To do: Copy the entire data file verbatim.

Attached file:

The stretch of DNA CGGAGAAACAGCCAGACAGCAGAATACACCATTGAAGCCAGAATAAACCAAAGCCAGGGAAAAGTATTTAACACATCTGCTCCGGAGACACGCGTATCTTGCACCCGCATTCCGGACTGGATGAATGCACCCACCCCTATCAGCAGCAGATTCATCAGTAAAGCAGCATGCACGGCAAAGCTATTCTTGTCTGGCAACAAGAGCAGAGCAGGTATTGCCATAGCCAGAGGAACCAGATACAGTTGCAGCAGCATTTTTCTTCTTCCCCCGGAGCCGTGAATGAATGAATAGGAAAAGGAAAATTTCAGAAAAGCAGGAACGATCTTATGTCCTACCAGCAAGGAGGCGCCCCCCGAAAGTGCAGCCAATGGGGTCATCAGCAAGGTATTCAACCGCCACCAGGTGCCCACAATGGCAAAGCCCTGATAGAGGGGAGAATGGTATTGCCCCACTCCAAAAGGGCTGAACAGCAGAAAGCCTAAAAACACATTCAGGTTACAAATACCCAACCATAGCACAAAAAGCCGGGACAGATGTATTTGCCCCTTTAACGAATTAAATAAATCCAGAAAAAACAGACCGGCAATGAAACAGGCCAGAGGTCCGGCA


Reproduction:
The stretch of DNA CGGAGAAACAGCCAGACAGCAGAATACACCATTGAAGCCAGAATAAACCAAAGCCAGGGAAAAGTATTTAACACATCTGCTCCGGAGACACGCGTATCTTGCACCCGCATTCCGGACTGGATGAATGCACCCACCCCTATCAGCAGCAGATTCATCAGTAAAGCAGCATGCACGGCAAAGCTATTCTTGTCTGGCAACAAGAGCAGAGCAGGTATTGCCATAGCCAGAGGAACCAGATACAGTTGCAGCAGCATTTTTCTTCTTCCCCCGGAGCCGTGAATGAATGAATAGGAAAAGGAAAATTTCAGAAAAGCAGGAACGATCTTATGTCCTACCAGCAAGGAGGCGCCCCCCGAAAGTGCAGCCAATGGGGTCATCAGCAAGGTATTCAACCGCCACCAGGTGCCCACAATGGCAAAGCCCTGATAGAGGGGAGAATGGTATTGCCCCACTCCAAAAGGGCTGAACAGCAGAAAGCCTAAAAACACATTCAGGTTACAAATACCCAACCATAGCACAAAAAGCCGGGACAGATGTATTTGCCCCTTTAACGAATTAAATAAATCCAGAAAAAACAGACCGGCAATGAAACAGGCCAGAGGTCCGGCA